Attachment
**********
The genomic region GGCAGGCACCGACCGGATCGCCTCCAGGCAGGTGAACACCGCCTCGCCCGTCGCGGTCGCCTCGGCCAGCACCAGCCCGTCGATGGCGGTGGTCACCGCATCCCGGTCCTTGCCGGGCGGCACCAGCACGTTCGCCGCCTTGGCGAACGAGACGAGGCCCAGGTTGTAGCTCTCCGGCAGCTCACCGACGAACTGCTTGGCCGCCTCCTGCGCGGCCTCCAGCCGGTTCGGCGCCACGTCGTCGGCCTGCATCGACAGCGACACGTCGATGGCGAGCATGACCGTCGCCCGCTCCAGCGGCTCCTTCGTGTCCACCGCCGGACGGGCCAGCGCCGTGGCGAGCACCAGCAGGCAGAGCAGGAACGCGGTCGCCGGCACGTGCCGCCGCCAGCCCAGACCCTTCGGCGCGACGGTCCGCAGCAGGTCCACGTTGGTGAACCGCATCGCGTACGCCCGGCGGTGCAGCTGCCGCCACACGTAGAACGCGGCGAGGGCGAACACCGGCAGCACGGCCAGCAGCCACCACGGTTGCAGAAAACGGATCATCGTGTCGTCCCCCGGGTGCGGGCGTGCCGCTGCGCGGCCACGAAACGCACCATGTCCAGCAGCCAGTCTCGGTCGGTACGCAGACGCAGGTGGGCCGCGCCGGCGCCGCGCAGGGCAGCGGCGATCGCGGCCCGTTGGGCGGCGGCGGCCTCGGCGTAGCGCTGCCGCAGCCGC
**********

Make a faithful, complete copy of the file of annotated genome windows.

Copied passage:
The genomic region GGCAGGCACCGACCGGATCGCCTCCAGGCAGGTGAACACCGCCTCGCCCGTCGCGGTCGCCTCGGCCAGCACCAGCCCGTCGATGGCGGTGGTCACCGCATCCCGGTCCTTGCCGGGCGGCACCAGCACGTTCGCCGCCTTGGCGAACGAGACGAGGCCCAGGTTGTAGCTCTCCGGCAGCTCACCGACGAACTGCTTGGCCGCCTCCTGCGCGGCCTCCAGCCGGTTCGGCGCCACGTCGTCGGCCTGCATCGACAGCGACACGTCGATGGCGAGCATGACCGTCGCCCGCTCCAGCGGCTCCTTCGTGTCCACCGCCGGACGGGCCAGCGCCGTGGCGAGCACCAGCAGGCAGAGCAGGAACGCGGTCGCCGGCACGTGCCGCCGCCAGCCCAGACCCTTCGGCGCGACGGTCCGCAGCAGGTCCACGTTGGTGAACCGCATCGCGTACGCCCGGCGGTGCAGCTGCCGCCACACGTAGAACGCGGCGAGGGCGAACACCGGCAGCACGGCCAGCAGCCACCACGGTTGCAGAAAACGGATCATCGTGTCGTCCCCCGGGTGCGGGCGTGCCGCTGCGCGGCCACGAAACGCACCATGTCCAGCAGCCAGTCTCGGTCGGTACGCAGACGCAGGTGGGCCGCGCCGGCGCCGCGCAGGGCAGCGGCGATCGCGGCCCGTTGGGCGGCGGCGGCCTCGGCGTAGCGCTGCCGCAGCCGC